Mobile Emergency

It’s an Emergency – What Should You Do?

The situation

Situation: You are about to step into an elevator when the fire alarm goes off. What should you do?

Situation: You are teaching in an O’Shaughnessy Educational Center classroom and sirens begin to wail, warning of severe weather. What should you do?

Situation: You are in your residence hall room and you hear what sounds like gunfire. What should you do?

When what seemed to be gunshots were reportedly heard near the St. Thomas campus Nov. 16 in downtown Minneapolis, individuals on the university's Minneapolis campus were instructed to “seek shelter and remain in place.”  According to Karen Lange, dean of students  and co-chair of the University Action and Response Team (UART), it is critical that people are prepared and have the tools they need. Reviewing emergency procedures, discussing your department’s office safety plan, and registering your mobile phone numbers with St. Thomas’ emergency notification system are important in preparing for an emergency on campus.

What should you do?

A good start is to learn and follow the safety tips provided by the Public Safety's quick reference Emergency Guides. When emergencies arise, it’s critical to know what to do. Lives may depend upon your actions. In addition to listing emergency telephone numbers, the guide provides procedures to deal with:

  • Active shooters
  • Bomb threats and searches
  • Criminal activity
  • Fire
  • Gas leaks, fumes or vapors
  • Hazardous material spills
  • Medical emergencies
  • Severe weather
  • Suspicious mail or packages
  • Utility failure

The University Action and Response Team (UART) and Public Safety also suggest the following:


Register your mobile phone with USTALERT through Murphy Online. Complete the registration via the "Personal Information" tab.

Sheltering in place

Things happen that are out of our control, so sheltering in place is required. What should you do when an emergency dictates that you shelter in place? Dan Meuwissen, director of public safety, offers the following “sheltering in place” guidelines:

Hazardous material released from fires, explosions or chemical spills, or severe weather conditions, such as a lightning storm, large hail or tornado:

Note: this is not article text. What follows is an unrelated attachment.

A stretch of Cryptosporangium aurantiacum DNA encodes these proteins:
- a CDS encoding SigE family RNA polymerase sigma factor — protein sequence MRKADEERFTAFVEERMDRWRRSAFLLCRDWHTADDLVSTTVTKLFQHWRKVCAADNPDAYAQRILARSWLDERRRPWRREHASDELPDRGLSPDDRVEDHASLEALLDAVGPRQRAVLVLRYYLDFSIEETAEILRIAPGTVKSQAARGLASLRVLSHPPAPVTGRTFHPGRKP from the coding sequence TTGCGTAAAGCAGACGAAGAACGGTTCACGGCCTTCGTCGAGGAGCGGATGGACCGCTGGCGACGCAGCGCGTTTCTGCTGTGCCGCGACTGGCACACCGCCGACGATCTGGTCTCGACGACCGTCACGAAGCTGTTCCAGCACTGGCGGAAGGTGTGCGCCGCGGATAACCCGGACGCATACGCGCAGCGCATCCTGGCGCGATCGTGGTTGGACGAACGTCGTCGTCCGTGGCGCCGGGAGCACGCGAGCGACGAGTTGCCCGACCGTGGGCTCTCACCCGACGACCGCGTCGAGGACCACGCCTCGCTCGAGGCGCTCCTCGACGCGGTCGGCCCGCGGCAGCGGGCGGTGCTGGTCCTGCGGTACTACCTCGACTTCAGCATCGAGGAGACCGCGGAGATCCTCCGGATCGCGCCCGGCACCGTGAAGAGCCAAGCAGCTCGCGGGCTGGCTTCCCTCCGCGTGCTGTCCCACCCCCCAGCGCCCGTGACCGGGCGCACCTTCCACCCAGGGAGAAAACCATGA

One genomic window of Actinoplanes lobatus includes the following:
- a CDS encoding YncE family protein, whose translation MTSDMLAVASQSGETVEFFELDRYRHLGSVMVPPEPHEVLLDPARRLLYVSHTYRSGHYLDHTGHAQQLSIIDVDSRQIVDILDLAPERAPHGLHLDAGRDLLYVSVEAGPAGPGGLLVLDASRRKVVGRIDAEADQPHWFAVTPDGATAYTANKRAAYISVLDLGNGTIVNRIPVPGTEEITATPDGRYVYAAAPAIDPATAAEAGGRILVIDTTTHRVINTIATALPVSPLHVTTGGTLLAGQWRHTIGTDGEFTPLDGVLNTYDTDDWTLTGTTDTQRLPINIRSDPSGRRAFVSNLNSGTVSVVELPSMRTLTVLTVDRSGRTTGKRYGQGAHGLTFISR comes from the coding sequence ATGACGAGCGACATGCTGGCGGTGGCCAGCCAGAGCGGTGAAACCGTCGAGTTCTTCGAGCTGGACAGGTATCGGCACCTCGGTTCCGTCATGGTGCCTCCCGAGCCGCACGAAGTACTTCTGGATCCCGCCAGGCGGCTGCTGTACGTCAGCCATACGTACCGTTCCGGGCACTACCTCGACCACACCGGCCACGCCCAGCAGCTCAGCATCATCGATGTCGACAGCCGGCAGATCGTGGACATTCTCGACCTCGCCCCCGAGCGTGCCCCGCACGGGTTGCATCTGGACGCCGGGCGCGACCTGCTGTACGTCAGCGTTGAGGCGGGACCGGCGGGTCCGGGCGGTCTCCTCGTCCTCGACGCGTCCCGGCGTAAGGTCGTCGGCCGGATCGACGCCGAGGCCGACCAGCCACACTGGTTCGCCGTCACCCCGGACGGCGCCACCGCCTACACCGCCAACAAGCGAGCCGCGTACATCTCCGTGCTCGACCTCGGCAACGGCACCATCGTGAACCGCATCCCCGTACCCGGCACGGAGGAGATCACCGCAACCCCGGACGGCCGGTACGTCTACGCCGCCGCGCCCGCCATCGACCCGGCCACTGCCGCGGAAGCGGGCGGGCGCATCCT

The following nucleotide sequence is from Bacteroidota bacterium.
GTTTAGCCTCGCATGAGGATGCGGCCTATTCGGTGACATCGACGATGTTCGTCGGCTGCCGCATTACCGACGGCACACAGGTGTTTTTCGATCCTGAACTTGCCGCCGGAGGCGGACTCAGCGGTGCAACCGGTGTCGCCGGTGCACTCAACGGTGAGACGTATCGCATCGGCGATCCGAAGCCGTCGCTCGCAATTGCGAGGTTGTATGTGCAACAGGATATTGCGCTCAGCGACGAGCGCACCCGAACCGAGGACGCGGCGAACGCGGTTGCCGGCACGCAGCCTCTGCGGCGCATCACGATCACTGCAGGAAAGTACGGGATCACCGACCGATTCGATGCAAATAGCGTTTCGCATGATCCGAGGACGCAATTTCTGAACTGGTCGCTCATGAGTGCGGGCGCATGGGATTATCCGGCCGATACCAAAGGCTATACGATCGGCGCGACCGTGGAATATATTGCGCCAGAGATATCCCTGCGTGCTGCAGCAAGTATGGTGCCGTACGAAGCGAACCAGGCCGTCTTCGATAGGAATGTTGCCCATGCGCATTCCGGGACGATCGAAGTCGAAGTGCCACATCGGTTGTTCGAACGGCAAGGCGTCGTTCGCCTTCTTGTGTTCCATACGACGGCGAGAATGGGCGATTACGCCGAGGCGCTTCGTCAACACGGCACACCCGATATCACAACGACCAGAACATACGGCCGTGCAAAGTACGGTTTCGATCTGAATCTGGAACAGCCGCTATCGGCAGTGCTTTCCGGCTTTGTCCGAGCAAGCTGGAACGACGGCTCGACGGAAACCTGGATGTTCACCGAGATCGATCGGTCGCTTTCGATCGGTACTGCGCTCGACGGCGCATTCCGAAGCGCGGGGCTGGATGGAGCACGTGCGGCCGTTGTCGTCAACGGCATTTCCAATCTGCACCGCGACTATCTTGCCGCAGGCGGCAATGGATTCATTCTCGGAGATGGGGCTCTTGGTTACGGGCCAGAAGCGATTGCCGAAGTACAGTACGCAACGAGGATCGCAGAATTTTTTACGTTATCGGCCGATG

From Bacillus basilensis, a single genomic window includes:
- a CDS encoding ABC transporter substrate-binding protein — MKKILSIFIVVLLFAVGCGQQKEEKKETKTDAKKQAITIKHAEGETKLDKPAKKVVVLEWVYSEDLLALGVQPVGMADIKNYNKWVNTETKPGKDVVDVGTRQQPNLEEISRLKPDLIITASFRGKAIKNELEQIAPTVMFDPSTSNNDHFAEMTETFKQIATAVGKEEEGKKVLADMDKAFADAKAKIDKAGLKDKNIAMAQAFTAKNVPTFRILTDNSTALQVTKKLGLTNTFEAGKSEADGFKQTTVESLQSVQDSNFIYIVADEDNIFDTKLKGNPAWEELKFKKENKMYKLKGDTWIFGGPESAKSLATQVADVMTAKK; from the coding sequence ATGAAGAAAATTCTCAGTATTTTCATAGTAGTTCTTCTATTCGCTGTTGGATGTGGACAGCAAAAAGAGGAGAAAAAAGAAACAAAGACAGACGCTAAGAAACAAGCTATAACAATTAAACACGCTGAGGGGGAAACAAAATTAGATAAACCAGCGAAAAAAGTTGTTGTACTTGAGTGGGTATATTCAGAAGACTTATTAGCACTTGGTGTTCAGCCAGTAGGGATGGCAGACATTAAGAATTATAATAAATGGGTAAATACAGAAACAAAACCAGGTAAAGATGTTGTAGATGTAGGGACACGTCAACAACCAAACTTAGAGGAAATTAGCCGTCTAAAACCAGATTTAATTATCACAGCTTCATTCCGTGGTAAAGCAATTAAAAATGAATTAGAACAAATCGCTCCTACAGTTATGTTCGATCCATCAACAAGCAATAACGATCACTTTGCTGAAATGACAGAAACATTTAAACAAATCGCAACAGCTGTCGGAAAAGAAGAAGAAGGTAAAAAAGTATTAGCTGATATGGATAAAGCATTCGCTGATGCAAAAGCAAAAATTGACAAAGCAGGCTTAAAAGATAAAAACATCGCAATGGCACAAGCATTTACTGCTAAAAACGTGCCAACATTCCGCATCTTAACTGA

• Go immediately indoors and close all windows and doors.
  • For soot/ash from local fires and chemical spills, close off all air from under doors, or wherever air could seep into the room.
  • For tornadoes, seek shelter in the lowest, most inner part of the building.
  • For floods, move to upper floors.
  • Do not leave your shelter until directed so by authorized personnel.

Dangerous situations, such as a person with a gun, bomb or other weapon:

  • If the threat is in the area, but not near you:
    • Move AWAY from the area of danger, as quickly as possible.
  • If the threat is near you and you can escape:
    • If you know where the threat is and can move away from it, do so as quickly as possible. Run, if necessary.
  • If the threat is near you and you can (safely) lock the door:
    • Move into an area in which you can LOCK THE DOOR.
    • Turn off the lights and turn off all electronic devices
    • Hide behind furniture and be as quiet as possible.
    • Wait for an all-clear message or for UST Public Safety to release you from your position.
  • Do everything you can to survive until UST Public Safety or police respond.
  • When police enter the room, follow their instructions carefully.

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The University Action and Response Team offers this Sheltering in Place Exercise for office, department and classroom discussions.

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Is your office, department or classroom prepared for an emergency? An Office/Department Safety Plan can be viewed here.